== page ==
industrial multi-market firms be they American, European or Japanese have throughout
this century used retained earnings (the profits from products earlier
commercialized) to fund the high cost of developing new ones” (1992: 97).

However, as
early as Scale and Scope (1990), Chandler recognized that supply conditions had
changed significantly from those that led to industrial gigantism, in
established industries, the need for assured supplies and outlets lessened. As
economies expanded and markets were internationalized, alternative stable
sources of supply became available. Therefore, companies had less need to
reduce transaction costs by owning their suppliers and outlets. Indeed, many
companies performed vertical disintegration.

Chandler
nevertheless believed there were private and social benefits that flowed from
vertically integrated firms. In his later book about the information technology
and consumer electronics industries, published in 2001 just as the first
Internet boom was finishing a period of amazing growth, Chandler compares the
prospects of the United States, with its wealth of start-ups, against those of
the large, vertically integrated Japanese producers.

This
historian’s verdict is that the Japanese challengers have strong advantages in
shaping the infrastructure of the Electronic Century. First, the
multi-sectored, multi-industry enterprises have more of the organizational
capabilities and income required to commercialize products of new technologies
and to enhance products of existing technologies than do the single-sector
enterprises. Second, Japan’s economies of proximity and its far-wider range of
electronic products and specialized organizational capabilities give the
Japanese industry an edge on the development of new and improved hardware
systems. If evolution continues as it has in the past,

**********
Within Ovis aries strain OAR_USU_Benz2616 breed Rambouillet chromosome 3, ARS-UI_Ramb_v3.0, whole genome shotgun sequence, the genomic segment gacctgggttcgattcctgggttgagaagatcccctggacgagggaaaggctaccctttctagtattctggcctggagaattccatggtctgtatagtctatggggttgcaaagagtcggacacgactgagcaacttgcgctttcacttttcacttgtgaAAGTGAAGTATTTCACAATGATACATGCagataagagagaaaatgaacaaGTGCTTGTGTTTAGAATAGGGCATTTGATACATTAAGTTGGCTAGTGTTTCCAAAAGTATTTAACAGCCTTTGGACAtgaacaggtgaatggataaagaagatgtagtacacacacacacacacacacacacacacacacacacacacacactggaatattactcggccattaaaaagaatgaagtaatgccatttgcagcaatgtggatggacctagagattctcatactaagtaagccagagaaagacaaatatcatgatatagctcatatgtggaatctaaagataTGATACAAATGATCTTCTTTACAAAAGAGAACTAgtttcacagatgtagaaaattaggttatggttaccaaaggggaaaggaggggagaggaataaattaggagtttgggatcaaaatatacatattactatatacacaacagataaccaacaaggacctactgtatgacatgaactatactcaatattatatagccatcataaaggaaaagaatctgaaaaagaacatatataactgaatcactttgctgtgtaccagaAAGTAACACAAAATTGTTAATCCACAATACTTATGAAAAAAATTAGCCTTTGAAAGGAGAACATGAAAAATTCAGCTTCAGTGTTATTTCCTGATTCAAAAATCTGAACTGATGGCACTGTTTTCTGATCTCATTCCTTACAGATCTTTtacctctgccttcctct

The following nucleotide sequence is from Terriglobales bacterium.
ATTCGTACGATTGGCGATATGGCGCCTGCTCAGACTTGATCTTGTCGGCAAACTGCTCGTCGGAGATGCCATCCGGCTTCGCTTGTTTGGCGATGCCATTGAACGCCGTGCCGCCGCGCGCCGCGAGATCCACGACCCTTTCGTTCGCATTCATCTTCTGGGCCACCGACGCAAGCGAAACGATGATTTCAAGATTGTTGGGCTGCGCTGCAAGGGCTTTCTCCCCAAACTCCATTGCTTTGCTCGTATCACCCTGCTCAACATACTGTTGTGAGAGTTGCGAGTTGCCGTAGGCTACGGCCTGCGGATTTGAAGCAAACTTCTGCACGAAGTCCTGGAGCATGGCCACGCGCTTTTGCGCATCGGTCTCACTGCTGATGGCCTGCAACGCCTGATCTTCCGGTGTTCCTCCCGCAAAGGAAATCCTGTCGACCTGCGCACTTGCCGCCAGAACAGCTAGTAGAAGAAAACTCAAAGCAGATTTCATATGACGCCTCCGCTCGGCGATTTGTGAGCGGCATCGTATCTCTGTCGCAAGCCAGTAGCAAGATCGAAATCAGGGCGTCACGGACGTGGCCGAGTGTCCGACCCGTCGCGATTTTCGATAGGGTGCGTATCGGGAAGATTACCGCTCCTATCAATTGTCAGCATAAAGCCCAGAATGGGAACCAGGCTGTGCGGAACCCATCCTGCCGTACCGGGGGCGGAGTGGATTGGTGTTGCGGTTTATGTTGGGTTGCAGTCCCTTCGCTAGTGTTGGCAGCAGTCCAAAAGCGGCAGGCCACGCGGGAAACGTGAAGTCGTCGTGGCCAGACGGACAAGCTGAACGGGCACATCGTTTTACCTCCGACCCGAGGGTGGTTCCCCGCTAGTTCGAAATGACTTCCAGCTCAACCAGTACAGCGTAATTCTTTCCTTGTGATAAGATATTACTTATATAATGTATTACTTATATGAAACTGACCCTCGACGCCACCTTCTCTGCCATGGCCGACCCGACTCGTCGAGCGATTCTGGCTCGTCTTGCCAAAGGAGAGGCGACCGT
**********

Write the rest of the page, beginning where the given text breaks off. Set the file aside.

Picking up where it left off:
through the commercializing of new Information Technology hardware and the
enhancing of existing onessic, then the U.S. industry is handicapped. If, on
the other hand, the central innovative thrust in the new Electronic Century is
based on exploitation of the revolutionary new ways of communication, broadly
defined, then the U.S. enterprises have the advantage” (2001: 236–237).

His
fundamental insights are in many ways still very sound. Integration (whether
vertical, lateral, or horizontal) still plays a very large role in economic
organization. Witness the “reintegration” of many telephony companies since the
AT divestiture, the recent acquisition of Sun Microsystems by Oracle, and
Boeing’s recent “reintegration” backwards into components and subsystems
following delays with its “Dreamliner” project.

Chandler
failed to see much role at all for outsourcing and “open innovation”
models of business organization. He also underestimated the importance of
start-ups in the United States and overseas. This can perhaps be attributed to
his vantage point, that of successful industrial firms during a century
(roughly 1850–1950) in which American industrial might rose to an unrivaled
stature and markets were more domestically oriented than during the current
period, in which world trade has been liberalized and China has joined the
global system.

Ironically,
Chandler was probably also handicapped by his embrace of the concept of
organizational capabilities (and the advantages of learning generally) without
a deeper understanding of the sources of competitive advantage. Where Chandler
saw strength in the multidivisional structure of the Japanese electronics
giants, there was actually some weakness. When Howard Stringer, a non-engineer
as well as a non-Japanese, was brought in as CEO, one of his first priorities
was to induce Sony’s divisions to cooperate amongst themselves in significant
efforts such as software development (Borland, 2006). Moreover, the companies’
learned routines of relying on the Japanese market for the development of
successful products that could later be rolled out worldwide became a handicap
as markets began to move at Internet speed and/or became fragmented among
competing standards.

Neglect of “financialization?”

Chandler did
pay some attention to mergers and acquisitions, but less to merger and
acquisition financing. Granted, his focus was on the industrial enterprise, not
the banks, venture capital firms, and private equity firms that expanded
greatly on the back of financial innovations from the 1980s onward. However,
the expansion of financial markets and the introduction of new financial
instruments undoubtedly affected the evolution of firms and industries.
Chandler’s neglect of these complex phenomena left a significant lacuna for
others to fill. Because of the latest crisis in financial markets, there is now
urgency to this task.